Ghosts of the Abyss (2003)

Jennifer D. Wesley

Bill Paxton's banal banter and overacting alienate us, as we try to ignore him and focus on the live-action images of Titanic.

Ghosts of the Abyss

Director: James Cameron
Cast: as themselves): James Cameron, Bill Paxton, Tava Smiley
MPAA rating: G
Studio: Disney
First date: 2003
US Release Date: 2003-04-11 (Limited release)

Much of the planet spent 1997 haunted by Titanic, the highly acclaimed and even higher grossing blockbuster of that year. And James Cameron was in full flush, riding right along side Leo on the bow of that ship, shouting, "I'm the kind of the world!" and calling for hubris-laced silences ("In remembrance of the victims") at the Oscars.

Now, after five years of mostly silence (aside from his efforts producing and directing TV's Dark Angel), Cameron is back, with Ghosts of the Abyss, a documentary about the Titanic, still sunk more than 2 miles below the surface of the North Atlantic. It's also about the expedition to make the documentary, highlighting the crew, scientists, and new technology as well as the big ship.

Armed with 3D technology and IMAX cameras, Cameron shot more than 900 hours of footage of the wreckage, creating the most complete archive available for future generations. This is important work, especially since the Titanic is slowing dissolving under the sea. Thanks to the advanced Remote Operated Vehicles (computer operated mini-cameras nicknamed "Jake" and "Elwood"), Cameron is able to explore Titanic more thoroughly than ever before.

"There's no way to think of [Titanic] but as a human tragedy," says Cameron. "It's a very large canvas, but there's an amazing human connection." The project is two-fold: document the ship before it succumbs to rusticles (microorganisms eating it layer by layer) and personalize it by drawing out the human dimensions of its demise. Cameron augments the footage with superimposed photos and recreations to show what the passengers and crew might have been doing in various parts of the ship. The 3D and IMAX technology, as Cameron asserts, "puts the audience right on the bridge," inviting viewers to "experience" the tragedy in some strangely intimate way.

Narrator Bill Paxton frequently observes how "awesome" it is to be so close to the wreckage, and expresses understandable apprehension about being over two miles below the surface in a mini-submarine. But his voiceover sounds overwritten, despite the film's claim to be "unscripted," as he breathlessly says things like, "That is history right there" and "You approach it with incredible reverence." He tends to use the word "ethereal" to describe everything from the wreckage to sea spray to Titanic's history. Rather than establishing a connection with the audience, Paxton's banal banter and overacting alienate us, as we try to ignore him and focus on the live-action images of Titanic.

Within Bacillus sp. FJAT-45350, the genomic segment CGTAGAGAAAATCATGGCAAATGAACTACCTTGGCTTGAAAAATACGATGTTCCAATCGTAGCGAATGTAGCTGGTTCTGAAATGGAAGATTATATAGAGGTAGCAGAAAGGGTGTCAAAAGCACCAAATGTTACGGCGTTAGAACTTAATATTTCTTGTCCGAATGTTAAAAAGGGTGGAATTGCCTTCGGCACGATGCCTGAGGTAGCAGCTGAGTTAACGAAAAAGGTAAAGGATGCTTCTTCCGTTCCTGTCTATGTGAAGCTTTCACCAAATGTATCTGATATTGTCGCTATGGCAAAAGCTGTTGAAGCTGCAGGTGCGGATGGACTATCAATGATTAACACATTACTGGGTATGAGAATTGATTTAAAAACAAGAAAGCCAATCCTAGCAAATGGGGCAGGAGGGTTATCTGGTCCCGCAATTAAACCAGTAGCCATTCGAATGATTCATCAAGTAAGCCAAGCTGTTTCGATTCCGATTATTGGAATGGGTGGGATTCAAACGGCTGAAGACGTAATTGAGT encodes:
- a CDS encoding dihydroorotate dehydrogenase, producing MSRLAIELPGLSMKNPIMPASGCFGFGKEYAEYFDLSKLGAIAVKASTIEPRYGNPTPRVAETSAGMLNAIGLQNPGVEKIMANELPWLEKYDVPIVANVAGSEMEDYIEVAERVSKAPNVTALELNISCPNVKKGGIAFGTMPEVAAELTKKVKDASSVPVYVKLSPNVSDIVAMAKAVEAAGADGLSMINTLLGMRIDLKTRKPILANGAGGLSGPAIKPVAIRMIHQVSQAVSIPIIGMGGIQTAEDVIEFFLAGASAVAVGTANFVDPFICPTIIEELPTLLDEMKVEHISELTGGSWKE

Despite Cameron's efforts to place his audience on Titanic's bridge (both at the bottom of the sea and during the disaster), the film is surprisingly flat. The 3D technology produces a slightly out of focus image, which tends to pull the audience out of the experience rather than submerge them in it. The footage of the ship is breathtaking, but it doesn't appear very often and is too often obscured by picture-in-pictures of the crew. In addition, the superimposed still photos and recreations, like Paxton's narration, don't provide an emotional frame for appreciating Cameron's grand notion of the ship's legacy. Instead, they seem rather transparent attempts at sentimentalism, rendering Titanic's history trivial rather than, as Paxton insists, "The thing that you try to measure yourself against."

One attempt at context is a reference to 9-11, as Cameron and his crew muse on dubious parallels between the tragedies. Paxton's suggestion that "This project didn't seem so important anymore," throws this film into some relief. Also troubling is Cameron's tendency to use plot devices more suited to fiction films, such as foreshadowings of events that don't happen: Paxton's preoccupation with the sub's oxygen system might seem ominous (will it fail later?), but just turns out to be inconsequential.

Here and elsewhere, Cameron gestures toward a movie that doesn't exist, a fantastic saga with Paxton as protagonist. In another awkward moment that prompted audible groans from the audience attending with me, one ROV "rescues" another to the tune of "Just the Two of Us." The empty foreshadowing and campy "Number 5 is alive" routine don't keep with the reverent tone that Cameron seems to be trying to create with regard to his subject or his project.